The layout in the Figure could have been created by setting mfrow=c(3,2); the figure shows the page after four plots have been drawn.

Setting either of these can reduce the base size of symbols and text (controlled by par(“cex”) and the pointsize of the device). In a layout with exactly two rows and columns the base size is reduced by a factor of 0.83: if there are three or more of either rows or columns, the reduction factor is 0.66.

mfg=c(2, 2, 3, 2)

Position of the current figure in a multiple figure environment. The first two numbers are the row and column of the current figure; the last two are the number of rows and columns in the multiple figure array. Set this parameter to jump between figures in the array. You can even use different values for the last two numbers than the true values for unequally-sized figures on the same page.

fig=c(4, 9, 1, 4)/10

Position of the current figure on the page. Values are the positions of the left, right, bottom and top edges respectively, as a percentage of the page measured from the bottom left corner. The example value would be for a figure in the bottom right of the page. Set this parameter for arbitrary positioning of figures within a page. If you want to add a figure to a current page, use new=TRUE as well (unlike S).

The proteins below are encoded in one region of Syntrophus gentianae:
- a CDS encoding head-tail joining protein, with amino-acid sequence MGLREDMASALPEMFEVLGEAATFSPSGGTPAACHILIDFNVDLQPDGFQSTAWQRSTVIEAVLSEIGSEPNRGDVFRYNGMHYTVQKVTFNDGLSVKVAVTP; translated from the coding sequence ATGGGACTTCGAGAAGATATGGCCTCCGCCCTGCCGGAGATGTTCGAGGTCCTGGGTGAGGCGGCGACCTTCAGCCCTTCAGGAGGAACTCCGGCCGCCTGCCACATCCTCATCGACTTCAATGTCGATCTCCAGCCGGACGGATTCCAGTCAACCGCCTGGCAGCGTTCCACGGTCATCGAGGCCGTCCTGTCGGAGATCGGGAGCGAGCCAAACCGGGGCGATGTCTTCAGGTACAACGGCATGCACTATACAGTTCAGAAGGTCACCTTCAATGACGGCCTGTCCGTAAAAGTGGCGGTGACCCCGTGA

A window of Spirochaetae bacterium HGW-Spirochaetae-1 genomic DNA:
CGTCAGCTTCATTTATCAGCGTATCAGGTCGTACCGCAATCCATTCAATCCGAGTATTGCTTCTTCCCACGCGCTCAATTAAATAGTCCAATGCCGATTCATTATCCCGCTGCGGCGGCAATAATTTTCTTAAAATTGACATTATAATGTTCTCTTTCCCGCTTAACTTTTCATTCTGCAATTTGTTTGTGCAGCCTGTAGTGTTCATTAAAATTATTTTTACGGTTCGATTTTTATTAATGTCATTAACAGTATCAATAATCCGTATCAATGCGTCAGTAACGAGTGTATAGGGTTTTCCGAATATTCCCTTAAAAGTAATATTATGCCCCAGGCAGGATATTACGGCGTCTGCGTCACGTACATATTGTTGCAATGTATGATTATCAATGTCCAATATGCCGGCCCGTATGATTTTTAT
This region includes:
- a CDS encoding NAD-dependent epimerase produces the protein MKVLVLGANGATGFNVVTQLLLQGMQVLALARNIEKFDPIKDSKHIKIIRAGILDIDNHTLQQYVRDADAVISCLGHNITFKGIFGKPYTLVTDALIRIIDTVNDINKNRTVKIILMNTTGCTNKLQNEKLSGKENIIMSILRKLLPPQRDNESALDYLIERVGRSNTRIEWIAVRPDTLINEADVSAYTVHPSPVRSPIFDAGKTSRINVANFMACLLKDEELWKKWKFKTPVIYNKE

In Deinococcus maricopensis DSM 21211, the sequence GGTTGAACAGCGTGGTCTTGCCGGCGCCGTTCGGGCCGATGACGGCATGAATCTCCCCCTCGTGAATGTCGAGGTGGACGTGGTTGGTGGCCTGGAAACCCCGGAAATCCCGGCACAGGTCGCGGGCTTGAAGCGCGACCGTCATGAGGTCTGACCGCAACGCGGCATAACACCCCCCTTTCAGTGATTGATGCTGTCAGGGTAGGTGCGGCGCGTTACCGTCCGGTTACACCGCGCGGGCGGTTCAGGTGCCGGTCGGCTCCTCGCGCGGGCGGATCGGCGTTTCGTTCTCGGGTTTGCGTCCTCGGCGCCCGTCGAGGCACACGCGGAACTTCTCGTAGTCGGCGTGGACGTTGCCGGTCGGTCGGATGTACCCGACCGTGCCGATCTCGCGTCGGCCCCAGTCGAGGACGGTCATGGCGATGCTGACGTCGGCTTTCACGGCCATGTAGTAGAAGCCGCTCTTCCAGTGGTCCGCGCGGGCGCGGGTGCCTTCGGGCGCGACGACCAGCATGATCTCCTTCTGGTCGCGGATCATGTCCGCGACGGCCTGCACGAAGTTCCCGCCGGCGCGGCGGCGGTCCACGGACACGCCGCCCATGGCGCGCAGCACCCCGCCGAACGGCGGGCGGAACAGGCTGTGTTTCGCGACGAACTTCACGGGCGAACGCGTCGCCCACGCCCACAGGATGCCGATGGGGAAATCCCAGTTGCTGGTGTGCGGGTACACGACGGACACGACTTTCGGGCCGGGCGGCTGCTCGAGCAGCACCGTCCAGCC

oma=c(2, 0, 3, 0)
omi=c(0, 0, 0.8, 0)

Size of outer margins. Like mar and mai, the first measures in text lines and the second in inches, starting with the bottom margin and working clockwise.

Outer margins are particularly useful for page-wise titles, etc. Text can be added to the outer margins with the mtext() function with argument outer=TRUE. There are no outer margins by default, however, so you must create them explicitly using oma or omi.

More complicated arrangements of multiple figures can be produced by the split.screen() and layout() functions, as well as by the grid and lattice packages.

### 12.6 Device drivers

R can generate graphics (of varying levels of quality) on almost any type of display or printing device. Before this can begin, however, R needs to be informed what type of device it is dealing with. This is done by starting a device driver. The purpose of a device driver is to convert graphical instructions from R (“draw a line,” for example) into a form that the particular device can understand.

Device drivers are started by calling a device driver function. There is one such function for every device driver: type help(Devices) for a list of them all. For example, issuing the command

> postscript()

causes all future graphics output to be sent to the printer in PostScript format. Some commonly-used device drivers are:

X11()

For use with the X11 window system on Unix-alikes

windows()

For use on Windows

quartz()

For use on macOS

postscript()

For printing on PostScript printers, or creating PostScript graphics files.

pdf()

Produces a PDF file, which can also be included into PDF files.

png()

Produces a bitmap PNG file. (Not always available: see its help page.)

jpeg()

Produces a bitmap JPEG file, best used for image plots. (Not always available: see its help page.)

When you have finished with a device, be sure to terminate the device driver by issuing the command

> dev.off()

This ensures that the device finishes cleanly; for example in the case of hardcopy devices this ensures that every page is completed and has been sent to the printer. (This will happen automatically at the normal end of a session.)

#### 12.6.1 PostScript diagrams for typeset documents